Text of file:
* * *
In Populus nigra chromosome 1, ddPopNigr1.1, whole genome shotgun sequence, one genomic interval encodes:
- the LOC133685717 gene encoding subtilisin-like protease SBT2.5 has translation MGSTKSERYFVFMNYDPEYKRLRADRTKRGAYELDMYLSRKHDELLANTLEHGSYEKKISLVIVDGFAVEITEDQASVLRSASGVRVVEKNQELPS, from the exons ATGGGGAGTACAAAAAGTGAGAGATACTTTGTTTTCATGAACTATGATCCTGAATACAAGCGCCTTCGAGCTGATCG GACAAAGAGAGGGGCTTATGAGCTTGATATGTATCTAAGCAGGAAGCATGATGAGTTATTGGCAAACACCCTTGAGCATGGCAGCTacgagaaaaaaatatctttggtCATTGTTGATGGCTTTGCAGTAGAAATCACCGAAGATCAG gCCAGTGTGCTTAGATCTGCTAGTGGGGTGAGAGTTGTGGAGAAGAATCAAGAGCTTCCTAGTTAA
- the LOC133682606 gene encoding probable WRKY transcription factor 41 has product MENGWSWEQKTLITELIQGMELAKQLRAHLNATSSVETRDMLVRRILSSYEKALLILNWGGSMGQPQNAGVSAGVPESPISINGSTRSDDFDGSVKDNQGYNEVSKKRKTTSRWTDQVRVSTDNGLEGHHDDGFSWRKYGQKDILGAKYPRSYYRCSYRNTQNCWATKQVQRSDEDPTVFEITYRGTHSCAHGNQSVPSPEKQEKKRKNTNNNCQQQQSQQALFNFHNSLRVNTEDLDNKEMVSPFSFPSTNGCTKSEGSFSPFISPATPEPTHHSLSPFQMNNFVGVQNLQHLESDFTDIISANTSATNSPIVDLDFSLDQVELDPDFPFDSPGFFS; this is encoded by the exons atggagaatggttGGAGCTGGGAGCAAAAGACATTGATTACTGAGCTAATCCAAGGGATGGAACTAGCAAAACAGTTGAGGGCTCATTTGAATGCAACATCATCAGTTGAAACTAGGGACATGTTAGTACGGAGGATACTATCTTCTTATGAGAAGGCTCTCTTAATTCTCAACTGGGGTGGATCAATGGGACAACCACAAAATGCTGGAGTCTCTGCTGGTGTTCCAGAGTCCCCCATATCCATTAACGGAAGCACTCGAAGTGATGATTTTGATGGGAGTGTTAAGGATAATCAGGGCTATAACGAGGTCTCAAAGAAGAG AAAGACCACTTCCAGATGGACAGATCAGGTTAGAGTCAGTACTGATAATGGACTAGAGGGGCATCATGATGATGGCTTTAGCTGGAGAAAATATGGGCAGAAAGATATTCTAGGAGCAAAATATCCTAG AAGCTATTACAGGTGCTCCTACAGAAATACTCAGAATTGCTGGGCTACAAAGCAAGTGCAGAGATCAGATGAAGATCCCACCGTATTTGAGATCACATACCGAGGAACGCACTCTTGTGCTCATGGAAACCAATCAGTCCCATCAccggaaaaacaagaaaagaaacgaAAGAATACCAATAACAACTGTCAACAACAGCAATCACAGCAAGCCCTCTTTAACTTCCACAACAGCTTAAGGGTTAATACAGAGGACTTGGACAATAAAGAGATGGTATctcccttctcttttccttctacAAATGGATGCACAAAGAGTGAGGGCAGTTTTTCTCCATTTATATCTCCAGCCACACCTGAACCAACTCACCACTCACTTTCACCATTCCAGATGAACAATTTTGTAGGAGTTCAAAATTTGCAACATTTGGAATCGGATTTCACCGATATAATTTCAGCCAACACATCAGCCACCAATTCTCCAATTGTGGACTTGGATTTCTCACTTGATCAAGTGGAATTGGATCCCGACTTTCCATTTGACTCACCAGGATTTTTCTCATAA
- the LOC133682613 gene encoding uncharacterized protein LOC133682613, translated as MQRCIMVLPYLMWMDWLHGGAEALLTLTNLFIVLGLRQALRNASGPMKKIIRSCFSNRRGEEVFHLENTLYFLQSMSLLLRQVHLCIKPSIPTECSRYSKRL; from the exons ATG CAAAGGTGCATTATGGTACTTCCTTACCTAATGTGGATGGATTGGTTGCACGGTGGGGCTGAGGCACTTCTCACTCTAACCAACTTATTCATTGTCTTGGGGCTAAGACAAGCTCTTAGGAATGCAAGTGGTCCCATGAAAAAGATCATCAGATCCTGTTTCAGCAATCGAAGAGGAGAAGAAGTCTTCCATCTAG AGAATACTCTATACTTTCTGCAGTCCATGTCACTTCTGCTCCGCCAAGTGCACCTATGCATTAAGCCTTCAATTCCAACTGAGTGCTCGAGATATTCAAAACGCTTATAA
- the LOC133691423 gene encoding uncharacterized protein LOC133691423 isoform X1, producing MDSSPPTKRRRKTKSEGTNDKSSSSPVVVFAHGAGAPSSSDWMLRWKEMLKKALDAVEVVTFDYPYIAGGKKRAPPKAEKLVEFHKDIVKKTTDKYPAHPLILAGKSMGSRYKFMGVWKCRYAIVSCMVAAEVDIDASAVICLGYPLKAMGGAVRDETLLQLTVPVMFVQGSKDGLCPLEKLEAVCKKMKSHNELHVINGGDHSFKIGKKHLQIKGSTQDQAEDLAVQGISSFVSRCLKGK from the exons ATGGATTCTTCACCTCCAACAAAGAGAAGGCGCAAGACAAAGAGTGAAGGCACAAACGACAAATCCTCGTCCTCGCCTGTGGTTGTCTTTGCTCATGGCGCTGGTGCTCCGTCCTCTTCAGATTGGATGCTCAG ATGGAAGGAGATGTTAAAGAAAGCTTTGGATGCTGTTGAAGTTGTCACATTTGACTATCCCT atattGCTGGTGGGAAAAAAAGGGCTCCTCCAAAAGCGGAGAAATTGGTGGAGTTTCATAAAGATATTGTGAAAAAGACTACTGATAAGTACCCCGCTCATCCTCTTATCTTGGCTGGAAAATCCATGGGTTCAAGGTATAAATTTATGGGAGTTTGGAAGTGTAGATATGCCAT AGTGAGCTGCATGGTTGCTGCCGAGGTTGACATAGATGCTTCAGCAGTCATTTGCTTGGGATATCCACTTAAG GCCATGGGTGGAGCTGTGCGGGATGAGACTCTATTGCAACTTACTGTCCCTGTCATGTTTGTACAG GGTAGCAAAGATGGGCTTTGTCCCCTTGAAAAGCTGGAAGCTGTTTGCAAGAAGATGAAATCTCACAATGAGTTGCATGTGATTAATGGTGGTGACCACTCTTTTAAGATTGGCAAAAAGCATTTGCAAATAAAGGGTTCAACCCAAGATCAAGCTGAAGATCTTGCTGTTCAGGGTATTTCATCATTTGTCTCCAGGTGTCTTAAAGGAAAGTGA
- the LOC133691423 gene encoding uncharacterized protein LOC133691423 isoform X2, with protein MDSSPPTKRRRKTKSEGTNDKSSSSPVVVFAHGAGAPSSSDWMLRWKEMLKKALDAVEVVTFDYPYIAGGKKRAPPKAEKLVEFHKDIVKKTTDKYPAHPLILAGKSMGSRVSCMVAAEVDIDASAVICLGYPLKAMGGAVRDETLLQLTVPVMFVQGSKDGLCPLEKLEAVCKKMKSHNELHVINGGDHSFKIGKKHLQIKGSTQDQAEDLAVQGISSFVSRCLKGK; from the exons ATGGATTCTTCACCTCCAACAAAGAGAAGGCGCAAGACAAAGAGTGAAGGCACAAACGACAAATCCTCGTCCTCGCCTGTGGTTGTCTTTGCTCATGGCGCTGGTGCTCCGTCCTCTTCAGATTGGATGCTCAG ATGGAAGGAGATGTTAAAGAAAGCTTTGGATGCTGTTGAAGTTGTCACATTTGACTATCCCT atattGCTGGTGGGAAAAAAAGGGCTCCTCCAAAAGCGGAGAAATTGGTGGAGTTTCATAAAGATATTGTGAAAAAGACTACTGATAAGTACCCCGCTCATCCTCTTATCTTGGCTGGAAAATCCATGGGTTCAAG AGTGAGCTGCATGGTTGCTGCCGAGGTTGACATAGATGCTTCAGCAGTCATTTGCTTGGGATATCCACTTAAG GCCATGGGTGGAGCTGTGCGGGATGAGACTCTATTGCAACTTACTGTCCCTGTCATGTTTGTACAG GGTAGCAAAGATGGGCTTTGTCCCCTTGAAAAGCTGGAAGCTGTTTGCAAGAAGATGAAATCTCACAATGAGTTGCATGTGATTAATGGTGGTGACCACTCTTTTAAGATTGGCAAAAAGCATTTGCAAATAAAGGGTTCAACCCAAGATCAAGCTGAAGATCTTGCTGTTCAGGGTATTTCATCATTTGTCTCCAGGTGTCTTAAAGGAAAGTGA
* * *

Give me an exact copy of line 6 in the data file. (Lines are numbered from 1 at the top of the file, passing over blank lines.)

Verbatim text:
- the LOC133691423 gene encoding uncharacterized protein LOC133691423 isoform X2, with protein MDSSPPTKRRRKTKSEGTNDKSSSSPVVVFAHGAGAPSSSDWMLRWKEMLKKALDAVEVVTFDYPYIAGGKKRAPPKAEKLVEFHKDIVKKTTDKYPAHPLILAGKSMGSRVSCMVAAEVDIDASAVICLGYPLKAMGGAVRDETLLQLTVPVMFVQGSKDGLCPLEKLEAVCKKMKSHNELHVINGGDHSFKIGKKHLQIKGSTQDQAEDLAVQGISSFVSRCLKGK; from the exons ATGGATTCTTCACCTCCAACAAAGAGAAGGCGCAAGACAAAGAGTGAAGGCACAAACGACAAATCCTCGTCCTCGCCTGTGGTTGTCTTTGCTCATGGCGCTGGTGCTCCGTCCTCTTCAGATTGGATGCTCAG ATGGAAGGAGATGTTAAAGAAAGCTTTGGATGCTGTTGAAGTTGTCACATTTGACTATCCCT atattGCTGGTGGGAAAAAAAGGGCTCCTCCAAAAGCGGAGAAATTGGTGGAGTTTCATAAAGATATTGTGAAAAAGACTACTGATAAGTACCCCGCTCATCCTCTTATCTTGGCTGGAAAATCCATGGGTTCAAG AGTGAGCTGCATGGTTGCTGCCGAGGTTGACATAGATGCTTCAGCAGTCATTTGCTTGGGATATCCACTTAAG GCCATGGGTGGAGCTGTGCGGGATGAGACTCTATTGCAACTTACTGTCCCTGTCATGTTTGTACAG GGTAGCAAAGATGGGCTTTGTCCCCTTGAAAAGCTGGAAGCTGTTTGCAAGAAGATGAAATCTCACAATGAGTTGCATGTGATTAATGGTGGTGACCACTCTTTTAAGATTGGCAAAAAGCATTTGCAAATAAAGGGTTCAACCCAAGATCAAGCTGAAGATCTTGCTGTTCAGGGTATTTCATCATTTGTCTCCAGGTGTCTTAAAGGAAAGTGA